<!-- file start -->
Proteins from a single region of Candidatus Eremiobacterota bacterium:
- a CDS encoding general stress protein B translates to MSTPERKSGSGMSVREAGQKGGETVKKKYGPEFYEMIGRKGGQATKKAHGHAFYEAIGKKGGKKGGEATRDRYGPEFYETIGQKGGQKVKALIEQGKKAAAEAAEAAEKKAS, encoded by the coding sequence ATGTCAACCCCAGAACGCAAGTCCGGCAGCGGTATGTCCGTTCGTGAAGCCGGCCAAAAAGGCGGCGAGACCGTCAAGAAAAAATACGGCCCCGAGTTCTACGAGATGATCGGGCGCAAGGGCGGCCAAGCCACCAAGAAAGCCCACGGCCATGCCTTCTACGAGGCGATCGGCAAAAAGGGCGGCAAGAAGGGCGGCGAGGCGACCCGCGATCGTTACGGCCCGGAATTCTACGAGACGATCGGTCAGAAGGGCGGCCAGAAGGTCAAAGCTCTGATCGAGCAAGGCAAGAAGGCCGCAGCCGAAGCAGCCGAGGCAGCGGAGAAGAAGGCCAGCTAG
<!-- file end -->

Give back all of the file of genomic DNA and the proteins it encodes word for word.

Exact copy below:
Proteins from a single region of Candidatus Eremiobacterota bacterium:
- a CDS encoding general stress protein B translates to MSTPERKSGSGMSVREAGQKGGETVKKKYGPEFYEMIGRKGGQATKKAHGHAFYEAIGKKGGKKGGEATRDRYGPEFYETIGQKGGQKVKALIEQGKKAAAEAAEAAEKKAS, encoded by the coding sequence ATGTCAACCCCAGAACGCAAGTCCGGCAGCGGTATGTCCGTTCGTGAAGCCGGCCAAAAAGGCGGCGAGACCGTCAAGAAAAAATACGGCCCCGAGTTCTACGAGATGATCGGGCGCAAGGGCGGCCAAGCCACCAAGAAAGCCCACGGCCATGCCTTCTACGAGGCGATCGGCAAAAAGGGCGGCAAGAAGGGCGGCGAGGCGACCCGCGATCGTTACGGCCCGGAATTCTACGAGACGATCGGTCAGAAGGGCGGCCAGAAGGTCAAAGCTCTGATCGAGCAAGGCAAGAAGGCCGCAGCCGAAGCAGCCGAGGCAGCGGAGAAGAAGGCCAGCTAG